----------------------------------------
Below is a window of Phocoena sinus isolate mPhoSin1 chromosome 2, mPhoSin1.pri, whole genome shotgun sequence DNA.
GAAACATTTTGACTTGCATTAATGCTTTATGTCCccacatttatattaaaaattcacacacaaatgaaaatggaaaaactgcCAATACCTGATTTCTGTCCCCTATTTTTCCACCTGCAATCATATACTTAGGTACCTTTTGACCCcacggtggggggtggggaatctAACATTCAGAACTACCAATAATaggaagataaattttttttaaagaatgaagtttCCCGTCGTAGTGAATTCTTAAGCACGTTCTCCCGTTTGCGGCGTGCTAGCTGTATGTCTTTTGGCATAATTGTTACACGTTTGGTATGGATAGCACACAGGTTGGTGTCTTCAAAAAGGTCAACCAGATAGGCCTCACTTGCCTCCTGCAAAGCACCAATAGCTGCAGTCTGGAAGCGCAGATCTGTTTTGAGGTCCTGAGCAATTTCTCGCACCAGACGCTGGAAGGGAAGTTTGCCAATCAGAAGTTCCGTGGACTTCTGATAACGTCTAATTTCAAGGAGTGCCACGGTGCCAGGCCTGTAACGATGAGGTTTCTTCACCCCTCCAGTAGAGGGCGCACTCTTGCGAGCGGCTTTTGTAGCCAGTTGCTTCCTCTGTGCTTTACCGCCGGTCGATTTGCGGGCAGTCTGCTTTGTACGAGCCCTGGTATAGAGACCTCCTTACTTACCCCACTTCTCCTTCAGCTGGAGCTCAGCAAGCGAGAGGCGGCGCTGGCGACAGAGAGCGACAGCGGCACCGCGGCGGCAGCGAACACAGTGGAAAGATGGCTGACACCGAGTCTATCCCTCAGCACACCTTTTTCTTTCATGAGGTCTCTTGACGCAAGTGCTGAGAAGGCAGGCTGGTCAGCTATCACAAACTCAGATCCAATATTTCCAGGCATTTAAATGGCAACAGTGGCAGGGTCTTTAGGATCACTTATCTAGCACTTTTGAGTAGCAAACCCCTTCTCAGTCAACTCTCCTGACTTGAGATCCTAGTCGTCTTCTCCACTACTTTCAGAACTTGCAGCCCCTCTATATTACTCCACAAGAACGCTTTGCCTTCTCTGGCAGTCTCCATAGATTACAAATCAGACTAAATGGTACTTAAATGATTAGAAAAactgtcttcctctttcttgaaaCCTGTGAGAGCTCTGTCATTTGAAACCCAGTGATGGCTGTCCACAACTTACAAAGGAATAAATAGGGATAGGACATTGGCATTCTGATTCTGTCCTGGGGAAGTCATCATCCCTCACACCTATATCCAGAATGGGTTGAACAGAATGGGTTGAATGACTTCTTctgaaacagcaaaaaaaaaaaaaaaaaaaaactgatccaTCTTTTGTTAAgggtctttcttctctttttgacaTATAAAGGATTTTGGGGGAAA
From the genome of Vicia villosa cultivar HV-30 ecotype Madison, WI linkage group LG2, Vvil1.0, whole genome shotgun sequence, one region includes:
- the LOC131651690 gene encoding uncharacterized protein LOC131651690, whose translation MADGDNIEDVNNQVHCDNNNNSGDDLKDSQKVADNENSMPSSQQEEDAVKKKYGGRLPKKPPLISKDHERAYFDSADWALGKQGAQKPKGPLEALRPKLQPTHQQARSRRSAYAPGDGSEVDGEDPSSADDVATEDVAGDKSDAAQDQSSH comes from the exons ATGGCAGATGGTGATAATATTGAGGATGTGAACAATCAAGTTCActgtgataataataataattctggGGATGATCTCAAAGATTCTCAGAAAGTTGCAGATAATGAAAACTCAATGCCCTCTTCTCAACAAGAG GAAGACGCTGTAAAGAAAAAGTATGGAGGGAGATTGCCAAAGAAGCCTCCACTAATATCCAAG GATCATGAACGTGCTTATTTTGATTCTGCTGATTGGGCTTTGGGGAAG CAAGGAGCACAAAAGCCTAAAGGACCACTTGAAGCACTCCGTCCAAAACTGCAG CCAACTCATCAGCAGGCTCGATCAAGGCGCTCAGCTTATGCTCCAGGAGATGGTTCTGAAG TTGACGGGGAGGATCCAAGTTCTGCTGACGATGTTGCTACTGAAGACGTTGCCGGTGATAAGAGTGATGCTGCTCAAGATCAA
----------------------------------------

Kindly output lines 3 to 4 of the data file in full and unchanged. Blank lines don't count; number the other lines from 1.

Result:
From the genome of Vicia villosa cultivar HV-30 ecotype Madison, WI linkage group LG2, Vvil1.0, whole genome shotgun sequence, one region includes:
- the LOC131651690 gene encoding uncharacterized protein LOC131651690, whose translation MADGDNIEDVNNQVHCDNNNNSGDDLKDSQKVADNENSMPSSQQEEDAVKKKYGGRLPKKPPLISKDHERAYFDSADWALGKQGAQKPKGPLEALRPKLQPTHQQARSRRSAYAPGDGSEVDGEDPSSADDVATEDVAGDKSDAAQDQSSH comes from the exons ATGGCAGATGGTGATAATATTGAGGATGTGAACAATCAAGTTCActgtgataataataataattctggGGATGATCTCAAAGATTCTCAGAAAGTTGCAGATAATGAAAACTCAATGCCCTCTTCTCAACAAGAG GAAGACGCTGTAAAGAAAAAGTATGGAGGGAGATTGCCAAAGAAGCCTCCACTAATATCCAAG GATCATGAACGTGCTTATTTTGATTCTGCTGATTGGGCTTTGGGGAAG CAAGGAGCACAAAAGCCTAAAGGACCACTTGAAGCACTCCGTCCAAAACTGCAG CCAACTCATCAGCAGGCTCGATCAAGGCGCTCAGCTTATGCTCCAGGAGATGGTTCTGAAG TTGACGGGGAGGATCCAAGTTCTGCTGACGATGTTGCTACTGAAGACGTTGCCGGTGATAAGAGTGATGCTGCTCAAGATCAA